Purpose of this Blog...

You may have noticed that not all books are equal in capturing children's imaginations and in cultivating those innocent, tender souls. My goal is to help you find the ones that do!
(Painting by Mary Cassatt: "Mrs Cassatt Reading to her Grandchildren" -1888)

Thursday, December 22, 2011


I remember the first time I read Little Women, and the impact I felt while reading Louisa May Alcott's description of the March sisters bravely celebrating Christmas, struggling to be happy though their father was away at war.
Jessie Wilcox Smith's Little Women
I'm a bit choked up even now as I re-read the opening words of Chapter Two:  about how Marmee, with her steadfast determination, is wisely trying to raise her girls to become generous and loving human beings.  I recall wondering if I could have given up my Christmas breakfast the way these Little Women did...

Jo was the first to wake in the gray dawn of Christmas morning. No stockings hung at the fireplace, and for a moment she felt as much disappointed as she did long ago, when her little sock fell down because it was crammed so full of goodies. Then she remembered her mother's promise and, slipping her hand under her pillow, drew out a little crimson-covered book. She knew it very well, for it was that beautiful old story of the best life ever lived, and Jo felt that it was a true guidebook for any pilgrim going on a long journey. 

She woke Meg with a Merry Christmas, and bade her see what was under her pillow. A green-covered book appeared, with the same picture inside, and a few words written by their mother, which made their one present very precious in their eyes. Presently Beth and Amy woke to rummage and find their little books also, one dove-colored, the other blue, and all sat looking at and talking about them, while the east grew rosy with the coming day...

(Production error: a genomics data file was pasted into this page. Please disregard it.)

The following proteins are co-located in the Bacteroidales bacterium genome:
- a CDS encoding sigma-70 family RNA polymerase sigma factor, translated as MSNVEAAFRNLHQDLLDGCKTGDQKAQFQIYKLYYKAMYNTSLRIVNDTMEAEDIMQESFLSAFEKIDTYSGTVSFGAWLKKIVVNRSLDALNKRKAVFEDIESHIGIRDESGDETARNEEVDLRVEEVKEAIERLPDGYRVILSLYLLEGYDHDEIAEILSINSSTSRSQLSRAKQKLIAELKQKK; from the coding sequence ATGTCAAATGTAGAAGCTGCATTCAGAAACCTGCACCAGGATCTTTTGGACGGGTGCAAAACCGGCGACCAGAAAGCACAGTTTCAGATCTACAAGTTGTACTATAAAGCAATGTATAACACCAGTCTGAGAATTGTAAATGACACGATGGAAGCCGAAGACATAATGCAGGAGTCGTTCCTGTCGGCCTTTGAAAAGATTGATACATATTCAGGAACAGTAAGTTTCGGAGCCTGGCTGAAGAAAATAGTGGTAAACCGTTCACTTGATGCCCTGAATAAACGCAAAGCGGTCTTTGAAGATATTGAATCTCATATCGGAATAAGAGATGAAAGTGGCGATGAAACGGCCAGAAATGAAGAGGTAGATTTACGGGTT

"Merry Christmas, Marmee! Many of them! Thank you for our books. We read some, and mean to every day," they all cried in chorus.

"Merry Christmas, little daughters! I'm glad you began at once, and hope you will keep on. But I want to say one word before we sit down.  Not far away from here lies a poor woman with a little newborn baby. Six children are huddled into one bed to keep from freezing, for they have no fire. There is nothing to eat over there, and the oldest boy came to tell me they were suffering hunger and cold. My girls, will you give them your breakfasts a Christmas present?"

Other childhood favorites that come to mind are O. Henry's Gift of the Magi (which I blogged about HERE last year) and the family Christmas recollections penned by Laura Ingalls Wilder.  I was about five when my mom read aloud Little House in the Big Woods to me, and I remember Laura getting her first doll, made of rags, who she named "Charlotte".  In subsequent books, Laura was always given simple, yet greatly appreciated gifts, such as something homemade by her mother and a candy stick, or copper penny.  It made me thankful for my own presents, which seemed fit for a princess in comparison to Laura and Mary's gifts!

Here are a few more Christmas stories with beautiful messages.  Did I leave out your favorites?

The Story of Holly and Ivy by Rumer Godden with illustrations by Barbara Cooney, is about expectation, love, generosity, and finding a home. A little orphan girl wishes for a family, and for a doll like the one she sees in a shop window. The doll, in turn, wishes for a little girl who can take care of her. There is also a sad couple who wishes for a family. You can probably guess what happens in this sweet and sentimental story, ages 5 and up

The Christmas Miracle of Jonathan Toomey (click title to read my post), ages 5 and up.

The Best Christmas Pageant Ever! by Barbara Robinson (click title to read my post), ages 9 and up.


  1. I just love your blog and read it regularly. Jessie Willcox Smith is one of my favorite illustrators! After seeing her name spelled two different ways, I researched to see which was correct and found there are two l's in Willcox. Thanks again for a blog dedicated to good books for children!

  2. Yes, I keenly remember reading the Little House books with my parents and then 2 years ago when we read them together with my own girls! Charlotte her doll...and maple syrup making. I will look for Holly & Ivy...sounds like a sweet story. I hope you have a joyful Christmas!

  3. Jessie Willcox Smith it is, then - thank you, Patricia! :)